After graduating Yau made a variety of significant contributions to differential geometry and geometric analysis. This included proving the Calabi conjecture which entails proving the existence of Riemannian metrics with certain properties on complex manifolds. This was a years-long struggle emblematic of great mathematical achievements, and like great mathematical achievements it involved some blind detours, including Yau’s mistaken early results that seemed to indicate counterexamples to the conjecture. A particularly key contribution by Yau of great relevance to physics was to come up with a purely mathematical proof of the so-called positive mass conjecture. This conjecture, taken at face value as obvious by physicists for a long time, said that the mass of any physical isolated system from both matter and gravitation is positive. This includes our universe. To prove this, Yau and his collaborator Richard Schoen constructed an ingenious argument: they first proved that if the average curvature of the spacetime corresponding to such a system is positive, then the mass is also positive. They then constructed a spacetime with positive curvature that had the same mass as our universe. Put together, the two results which showcased a classic argument by analogy showed that the mass of our universe must also be positive.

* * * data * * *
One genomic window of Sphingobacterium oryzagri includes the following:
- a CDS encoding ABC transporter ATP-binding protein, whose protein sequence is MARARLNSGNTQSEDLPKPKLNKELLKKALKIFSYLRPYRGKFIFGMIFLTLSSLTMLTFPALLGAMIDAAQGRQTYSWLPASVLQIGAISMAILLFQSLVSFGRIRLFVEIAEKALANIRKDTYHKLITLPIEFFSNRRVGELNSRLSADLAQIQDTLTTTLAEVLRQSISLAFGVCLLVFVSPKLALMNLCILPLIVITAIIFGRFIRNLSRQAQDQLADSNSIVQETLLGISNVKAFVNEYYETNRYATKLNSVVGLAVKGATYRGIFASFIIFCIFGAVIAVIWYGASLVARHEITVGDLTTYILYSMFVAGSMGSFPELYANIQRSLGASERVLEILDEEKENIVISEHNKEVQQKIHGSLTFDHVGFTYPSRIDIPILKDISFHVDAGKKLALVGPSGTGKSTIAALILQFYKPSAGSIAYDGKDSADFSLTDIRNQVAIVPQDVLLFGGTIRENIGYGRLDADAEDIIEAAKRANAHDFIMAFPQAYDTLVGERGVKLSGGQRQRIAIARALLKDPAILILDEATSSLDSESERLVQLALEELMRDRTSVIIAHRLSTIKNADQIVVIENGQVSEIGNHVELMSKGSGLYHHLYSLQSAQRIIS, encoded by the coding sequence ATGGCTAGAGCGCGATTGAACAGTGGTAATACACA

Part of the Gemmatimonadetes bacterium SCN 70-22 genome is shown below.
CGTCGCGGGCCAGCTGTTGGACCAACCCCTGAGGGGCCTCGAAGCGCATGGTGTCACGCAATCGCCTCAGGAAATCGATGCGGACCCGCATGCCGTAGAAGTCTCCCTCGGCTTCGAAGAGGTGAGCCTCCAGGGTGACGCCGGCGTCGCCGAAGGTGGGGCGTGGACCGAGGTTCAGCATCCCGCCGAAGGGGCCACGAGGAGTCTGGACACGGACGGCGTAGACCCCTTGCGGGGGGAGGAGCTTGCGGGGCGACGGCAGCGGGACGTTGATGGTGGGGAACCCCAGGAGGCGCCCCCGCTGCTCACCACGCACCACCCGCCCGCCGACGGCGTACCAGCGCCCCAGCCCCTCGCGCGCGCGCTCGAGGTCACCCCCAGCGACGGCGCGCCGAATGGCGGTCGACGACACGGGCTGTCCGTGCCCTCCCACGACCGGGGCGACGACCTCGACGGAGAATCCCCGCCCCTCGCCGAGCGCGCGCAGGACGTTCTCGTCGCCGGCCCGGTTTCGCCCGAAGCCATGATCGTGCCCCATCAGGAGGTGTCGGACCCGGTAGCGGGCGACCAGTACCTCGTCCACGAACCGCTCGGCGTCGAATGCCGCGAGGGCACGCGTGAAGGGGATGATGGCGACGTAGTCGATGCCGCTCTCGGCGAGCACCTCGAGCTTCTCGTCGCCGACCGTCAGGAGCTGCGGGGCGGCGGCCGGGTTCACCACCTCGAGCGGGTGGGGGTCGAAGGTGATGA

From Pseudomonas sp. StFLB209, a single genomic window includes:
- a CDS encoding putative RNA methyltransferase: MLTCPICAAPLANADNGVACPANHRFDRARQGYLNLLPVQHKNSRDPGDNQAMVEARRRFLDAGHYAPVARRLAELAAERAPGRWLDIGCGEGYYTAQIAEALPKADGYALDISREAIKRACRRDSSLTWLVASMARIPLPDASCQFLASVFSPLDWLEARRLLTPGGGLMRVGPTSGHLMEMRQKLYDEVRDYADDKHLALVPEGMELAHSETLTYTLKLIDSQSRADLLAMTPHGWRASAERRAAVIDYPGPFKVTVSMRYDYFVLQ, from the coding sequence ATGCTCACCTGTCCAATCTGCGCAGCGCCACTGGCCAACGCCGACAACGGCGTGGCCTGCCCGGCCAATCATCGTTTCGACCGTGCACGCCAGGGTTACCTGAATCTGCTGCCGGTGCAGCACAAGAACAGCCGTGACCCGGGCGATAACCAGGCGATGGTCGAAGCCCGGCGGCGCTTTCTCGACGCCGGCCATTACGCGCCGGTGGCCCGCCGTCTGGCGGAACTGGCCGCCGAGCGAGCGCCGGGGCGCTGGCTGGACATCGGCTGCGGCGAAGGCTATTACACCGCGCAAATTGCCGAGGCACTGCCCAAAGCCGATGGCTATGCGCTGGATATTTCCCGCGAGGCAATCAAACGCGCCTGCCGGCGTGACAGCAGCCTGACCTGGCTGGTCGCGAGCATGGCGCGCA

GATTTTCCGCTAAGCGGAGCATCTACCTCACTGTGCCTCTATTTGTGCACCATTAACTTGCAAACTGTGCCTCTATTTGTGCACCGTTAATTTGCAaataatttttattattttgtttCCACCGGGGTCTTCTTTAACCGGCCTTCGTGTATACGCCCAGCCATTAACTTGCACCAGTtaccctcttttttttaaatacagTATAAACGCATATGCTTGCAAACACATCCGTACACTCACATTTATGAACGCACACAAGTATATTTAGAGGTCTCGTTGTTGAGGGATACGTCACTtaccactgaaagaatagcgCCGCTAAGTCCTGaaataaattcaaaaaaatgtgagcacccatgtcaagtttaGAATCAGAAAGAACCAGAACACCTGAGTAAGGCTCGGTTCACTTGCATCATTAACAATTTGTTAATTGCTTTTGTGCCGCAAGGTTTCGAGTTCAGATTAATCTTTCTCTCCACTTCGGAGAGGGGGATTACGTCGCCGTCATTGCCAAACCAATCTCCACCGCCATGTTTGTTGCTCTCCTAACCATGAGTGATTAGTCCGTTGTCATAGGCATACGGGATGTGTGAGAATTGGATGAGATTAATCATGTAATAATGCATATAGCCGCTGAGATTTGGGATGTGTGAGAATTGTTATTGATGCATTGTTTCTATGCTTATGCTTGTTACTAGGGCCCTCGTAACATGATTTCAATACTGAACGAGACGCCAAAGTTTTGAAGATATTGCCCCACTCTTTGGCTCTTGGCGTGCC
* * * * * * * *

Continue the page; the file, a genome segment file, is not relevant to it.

Yau and Schoen’s results inaugurated a new era of interaction between physics and mathematics. This relationship although long and profound had often been fraught; David Hilbert once famously said when asked if the relationship was bad that it wasn’t bad because for it to be so the two groups have to talk to each other. Most of the breakthroughs in twentieth century physics were made using what we might call 19th century mathematics – calculus, differential equations and matrix theory. Yau and others’ work showed that there were still novel approaches from pure math based on topology and geometry that could contribute to advances in physics. Roger Penrose who was trained in the classical tradition of British mathematics imbibed these fields, and he was able to use insights from them to make groundbreaking contributions to general relativity.